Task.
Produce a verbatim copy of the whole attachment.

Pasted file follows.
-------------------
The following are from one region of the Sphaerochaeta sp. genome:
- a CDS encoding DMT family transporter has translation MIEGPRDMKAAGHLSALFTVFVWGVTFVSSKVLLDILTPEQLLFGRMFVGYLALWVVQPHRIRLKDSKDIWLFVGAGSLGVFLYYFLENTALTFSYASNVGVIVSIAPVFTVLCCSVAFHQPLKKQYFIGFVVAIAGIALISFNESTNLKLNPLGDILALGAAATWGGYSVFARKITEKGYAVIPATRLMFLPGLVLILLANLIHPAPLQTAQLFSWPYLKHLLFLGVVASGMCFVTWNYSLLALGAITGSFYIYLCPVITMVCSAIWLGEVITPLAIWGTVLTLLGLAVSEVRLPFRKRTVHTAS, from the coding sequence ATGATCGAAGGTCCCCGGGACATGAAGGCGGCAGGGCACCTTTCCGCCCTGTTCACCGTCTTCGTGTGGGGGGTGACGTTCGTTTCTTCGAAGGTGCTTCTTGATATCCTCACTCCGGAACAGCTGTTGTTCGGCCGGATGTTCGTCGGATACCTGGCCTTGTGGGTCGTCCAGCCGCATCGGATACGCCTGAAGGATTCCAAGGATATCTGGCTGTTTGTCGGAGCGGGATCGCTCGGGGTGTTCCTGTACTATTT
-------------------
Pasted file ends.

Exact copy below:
The following are from one region of the Sphaerochaeta sp. genome:
- a CDS encoding DMT family transporter has translation MIEGPRDMKAAGHLSALFTVFVWGVTFVSSKVLLDILTPEQLLFGRMFVGYLALWVVQPHRIRLKDSKDIWLFVGAGSLGVFLYYFLENTALTFSYASNVGVIVSIAPVFTVLCCSVAFHQPLKKQYFIGFVVAIAGIALISFNESTNLKLNPLGDILALGAAATWGGYSVFARKITEKGYAVIPATRLMFLPGLVLILLANLIHPAPLQTAQLFSWPYLKHLLFLGVVASGMCFVTWNYSLLALGAITGSFYIYLCPVITMVCSAIWLGEVITPLAIWGTVLTLLGLAVSEVRLPFRKRTVHTAS, from the coding sequence ATGATCGAAGGTCCCCGGGACATGAAGGCGGCAGGGCACCTTTCCGCCCTGTTCACCGTCTTCGTGTGGGGGGTGACGTTCGTTTCTTCGAAGGTGCTTCTTGATATCCTCACTCCGGAACAGCTGTTGTTCGGCCGGATGTTCGTCGGATACCTGGCCTTGTGGGTCGTCCAGCCGCATCGGATACGCCTGAAGGATTCCAAGGATATCTGGCTGTTTGTCGGAGCGGGATCGCTCGGGGTGTTCCTGTACTATTT